At their press conference, the ministers say they are angry, upset and hurt by what was found in Rosenthal's in-box. Close to a dozen of them gathered Friday morning. They started their press conference by holding up a copy of a photo that was part of a racially charged joke found in the DA's email.
They say when the allegations of his improper use of his county computer regarding the love notes he allegedly sent to his secretary first surfaced, they called him. They offered him support and even prayed for him.
On Friday, though, they say they are only praying that he leaves his seat as district attorney.
"For the past five years, we've worked very closely with him on cases and things like the Josiah Sutton, where he didn't want to sign a release and we worked with him. He prayed with us. Every time we'd go in, he'd pray with us and at the same time, have this sort of stuff on his mind," said, holding a photo of an African-American man who appears to be passed out, surrounded by watermelon. "I mean, this is purely racist."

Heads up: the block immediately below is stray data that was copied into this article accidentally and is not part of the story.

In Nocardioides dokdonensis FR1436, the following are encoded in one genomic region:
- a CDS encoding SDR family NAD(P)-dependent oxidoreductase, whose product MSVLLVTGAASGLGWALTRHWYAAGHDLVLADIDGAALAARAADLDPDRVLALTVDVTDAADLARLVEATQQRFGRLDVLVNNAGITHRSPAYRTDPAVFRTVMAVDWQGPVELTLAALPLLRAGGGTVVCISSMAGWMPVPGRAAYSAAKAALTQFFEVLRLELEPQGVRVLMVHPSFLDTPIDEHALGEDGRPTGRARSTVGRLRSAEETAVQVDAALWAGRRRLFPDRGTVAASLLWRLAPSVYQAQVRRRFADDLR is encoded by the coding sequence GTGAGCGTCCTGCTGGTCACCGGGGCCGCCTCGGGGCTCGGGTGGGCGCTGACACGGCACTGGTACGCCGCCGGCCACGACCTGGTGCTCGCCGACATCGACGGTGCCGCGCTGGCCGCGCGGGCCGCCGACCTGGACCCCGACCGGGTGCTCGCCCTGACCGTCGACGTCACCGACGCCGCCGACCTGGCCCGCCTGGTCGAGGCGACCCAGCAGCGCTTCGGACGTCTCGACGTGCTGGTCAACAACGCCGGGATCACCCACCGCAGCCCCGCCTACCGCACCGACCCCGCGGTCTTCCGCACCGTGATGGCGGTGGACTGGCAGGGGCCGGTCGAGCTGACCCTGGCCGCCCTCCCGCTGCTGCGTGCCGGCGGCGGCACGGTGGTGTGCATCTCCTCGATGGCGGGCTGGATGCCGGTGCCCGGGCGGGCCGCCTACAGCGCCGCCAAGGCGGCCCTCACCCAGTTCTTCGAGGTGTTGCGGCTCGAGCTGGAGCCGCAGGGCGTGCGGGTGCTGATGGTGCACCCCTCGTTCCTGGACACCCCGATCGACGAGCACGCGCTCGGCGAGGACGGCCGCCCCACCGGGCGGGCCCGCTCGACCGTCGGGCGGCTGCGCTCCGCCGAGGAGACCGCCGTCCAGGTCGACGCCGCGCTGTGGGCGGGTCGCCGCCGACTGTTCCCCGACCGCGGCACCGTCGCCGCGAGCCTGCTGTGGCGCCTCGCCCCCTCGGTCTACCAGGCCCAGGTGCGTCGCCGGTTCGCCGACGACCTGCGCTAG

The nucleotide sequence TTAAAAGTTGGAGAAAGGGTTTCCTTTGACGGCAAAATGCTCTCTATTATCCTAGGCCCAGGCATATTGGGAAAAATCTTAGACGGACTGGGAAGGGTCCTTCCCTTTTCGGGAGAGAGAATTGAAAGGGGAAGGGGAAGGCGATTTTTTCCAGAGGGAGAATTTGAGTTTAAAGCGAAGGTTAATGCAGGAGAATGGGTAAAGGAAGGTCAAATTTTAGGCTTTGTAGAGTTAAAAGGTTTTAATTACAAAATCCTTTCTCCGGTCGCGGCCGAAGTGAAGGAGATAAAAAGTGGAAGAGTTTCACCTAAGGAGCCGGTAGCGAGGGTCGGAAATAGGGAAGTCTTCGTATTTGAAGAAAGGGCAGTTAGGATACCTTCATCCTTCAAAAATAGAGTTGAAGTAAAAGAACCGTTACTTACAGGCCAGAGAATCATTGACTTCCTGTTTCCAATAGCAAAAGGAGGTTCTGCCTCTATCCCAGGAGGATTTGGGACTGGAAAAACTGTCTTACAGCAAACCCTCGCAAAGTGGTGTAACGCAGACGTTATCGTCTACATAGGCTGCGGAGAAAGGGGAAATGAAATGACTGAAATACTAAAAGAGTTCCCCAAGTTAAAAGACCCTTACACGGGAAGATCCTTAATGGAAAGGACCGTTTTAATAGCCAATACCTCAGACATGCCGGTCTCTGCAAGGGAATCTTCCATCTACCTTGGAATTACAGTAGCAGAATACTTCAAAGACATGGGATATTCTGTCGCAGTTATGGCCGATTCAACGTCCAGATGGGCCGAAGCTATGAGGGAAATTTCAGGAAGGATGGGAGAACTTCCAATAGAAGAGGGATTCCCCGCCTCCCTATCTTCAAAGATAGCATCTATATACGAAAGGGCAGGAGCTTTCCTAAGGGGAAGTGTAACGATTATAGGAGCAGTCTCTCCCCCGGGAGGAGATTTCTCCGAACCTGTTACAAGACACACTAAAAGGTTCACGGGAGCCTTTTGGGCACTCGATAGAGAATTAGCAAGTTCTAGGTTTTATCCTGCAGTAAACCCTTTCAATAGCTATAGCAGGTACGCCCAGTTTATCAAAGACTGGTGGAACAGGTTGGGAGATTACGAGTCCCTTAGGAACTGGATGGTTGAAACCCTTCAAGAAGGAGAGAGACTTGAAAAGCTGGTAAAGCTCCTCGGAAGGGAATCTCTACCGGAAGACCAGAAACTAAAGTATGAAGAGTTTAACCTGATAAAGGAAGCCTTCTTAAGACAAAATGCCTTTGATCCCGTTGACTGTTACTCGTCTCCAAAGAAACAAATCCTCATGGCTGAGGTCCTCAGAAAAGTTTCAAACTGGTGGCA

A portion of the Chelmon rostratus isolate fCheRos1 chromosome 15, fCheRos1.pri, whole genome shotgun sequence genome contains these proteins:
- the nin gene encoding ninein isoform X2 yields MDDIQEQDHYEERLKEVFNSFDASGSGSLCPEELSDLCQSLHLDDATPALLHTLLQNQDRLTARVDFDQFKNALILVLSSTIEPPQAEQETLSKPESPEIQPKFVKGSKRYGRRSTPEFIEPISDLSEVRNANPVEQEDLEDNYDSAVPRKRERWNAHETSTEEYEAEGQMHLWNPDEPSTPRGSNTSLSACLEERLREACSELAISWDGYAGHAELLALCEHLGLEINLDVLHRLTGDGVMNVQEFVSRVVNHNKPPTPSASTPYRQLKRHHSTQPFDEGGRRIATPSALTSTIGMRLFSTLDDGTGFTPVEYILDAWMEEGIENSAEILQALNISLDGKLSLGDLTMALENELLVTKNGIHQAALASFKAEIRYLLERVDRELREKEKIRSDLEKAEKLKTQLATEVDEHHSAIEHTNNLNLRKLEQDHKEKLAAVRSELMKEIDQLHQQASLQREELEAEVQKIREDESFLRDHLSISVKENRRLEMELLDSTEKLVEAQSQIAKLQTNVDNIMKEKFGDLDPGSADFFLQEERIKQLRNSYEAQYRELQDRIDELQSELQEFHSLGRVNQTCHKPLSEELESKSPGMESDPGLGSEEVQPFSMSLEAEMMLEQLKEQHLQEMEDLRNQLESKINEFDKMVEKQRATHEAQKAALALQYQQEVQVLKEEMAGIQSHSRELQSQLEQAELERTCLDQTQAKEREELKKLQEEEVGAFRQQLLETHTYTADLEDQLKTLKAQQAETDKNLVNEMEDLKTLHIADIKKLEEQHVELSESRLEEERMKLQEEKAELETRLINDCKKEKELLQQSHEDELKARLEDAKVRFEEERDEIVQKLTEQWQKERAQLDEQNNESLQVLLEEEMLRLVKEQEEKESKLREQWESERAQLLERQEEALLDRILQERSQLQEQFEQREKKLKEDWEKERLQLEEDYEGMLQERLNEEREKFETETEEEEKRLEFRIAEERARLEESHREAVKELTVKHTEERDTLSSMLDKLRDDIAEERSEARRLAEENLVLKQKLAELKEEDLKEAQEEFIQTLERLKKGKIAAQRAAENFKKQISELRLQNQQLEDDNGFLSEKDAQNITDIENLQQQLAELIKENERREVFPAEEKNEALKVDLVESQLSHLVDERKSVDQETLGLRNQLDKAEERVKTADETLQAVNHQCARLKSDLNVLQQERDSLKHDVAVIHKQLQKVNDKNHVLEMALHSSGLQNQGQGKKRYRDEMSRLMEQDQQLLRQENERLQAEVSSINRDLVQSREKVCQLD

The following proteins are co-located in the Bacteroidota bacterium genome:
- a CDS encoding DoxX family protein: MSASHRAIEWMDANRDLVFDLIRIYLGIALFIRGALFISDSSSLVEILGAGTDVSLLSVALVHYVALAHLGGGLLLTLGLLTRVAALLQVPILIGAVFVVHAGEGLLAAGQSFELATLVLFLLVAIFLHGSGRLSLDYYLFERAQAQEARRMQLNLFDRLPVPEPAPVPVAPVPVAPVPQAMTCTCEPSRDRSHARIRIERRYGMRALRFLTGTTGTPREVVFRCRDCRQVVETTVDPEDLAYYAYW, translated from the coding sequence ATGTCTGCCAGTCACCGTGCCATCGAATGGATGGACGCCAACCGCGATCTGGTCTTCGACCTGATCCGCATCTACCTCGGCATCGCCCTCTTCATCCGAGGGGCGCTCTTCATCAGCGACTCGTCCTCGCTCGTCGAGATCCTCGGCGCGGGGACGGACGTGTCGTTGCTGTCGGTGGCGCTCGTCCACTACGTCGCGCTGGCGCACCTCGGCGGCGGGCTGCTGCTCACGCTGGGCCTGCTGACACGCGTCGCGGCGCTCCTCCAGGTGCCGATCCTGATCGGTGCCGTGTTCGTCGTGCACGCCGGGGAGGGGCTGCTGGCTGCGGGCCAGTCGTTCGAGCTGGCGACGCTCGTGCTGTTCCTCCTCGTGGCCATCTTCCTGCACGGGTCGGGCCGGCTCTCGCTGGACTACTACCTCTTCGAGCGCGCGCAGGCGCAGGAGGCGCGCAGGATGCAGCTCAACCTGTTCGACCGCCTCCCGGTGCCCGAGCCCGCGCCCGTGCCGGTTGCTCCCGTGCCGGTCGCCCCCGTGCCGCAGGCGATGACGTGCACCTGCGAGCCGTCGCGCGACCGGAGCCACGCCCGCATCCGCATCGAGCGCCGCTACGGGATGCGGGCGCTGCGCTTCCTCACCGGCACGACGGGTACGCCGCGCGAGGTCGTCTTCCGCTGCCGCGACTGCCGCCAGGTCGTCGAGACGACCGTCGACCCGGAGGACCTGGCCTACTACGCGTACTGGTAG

The ministers are calling for a community forum on this issue. They also want federal investigators involved. They are also calling for a complete overhaul of the district attorney's office, which includes all assistant DAs. They say they've seen some of the assistant DAs treat minority clients differently. They actually named Kelly Siegler and say they're not supporting her in her race for the district attorney's seat.
The Houston chapter of the NAACP has also called for Rosenthal's resignation. Late yesterday, the local chapter voted unanimously to demand that Rosenthal leave his post immediately. NAACP leaders say they have lost confidence in Rosenthal and that he lacks the moral integrity needed to continue leading the office.
"I think the most troubling is for an office that should know the law that violates the law and it doesn't matter what race that person is in," said Carol Mims-Galloway, president of the Houston NAACP.
Rosenthal's emails were unsealed as part of a federal civil rights lawsuit against the Harris County Sheriff's Office. A judge resealed those emails last month, but they had already been made public.
Rosenthal has a contempt of court hearing later this month for deleting 2500 emails.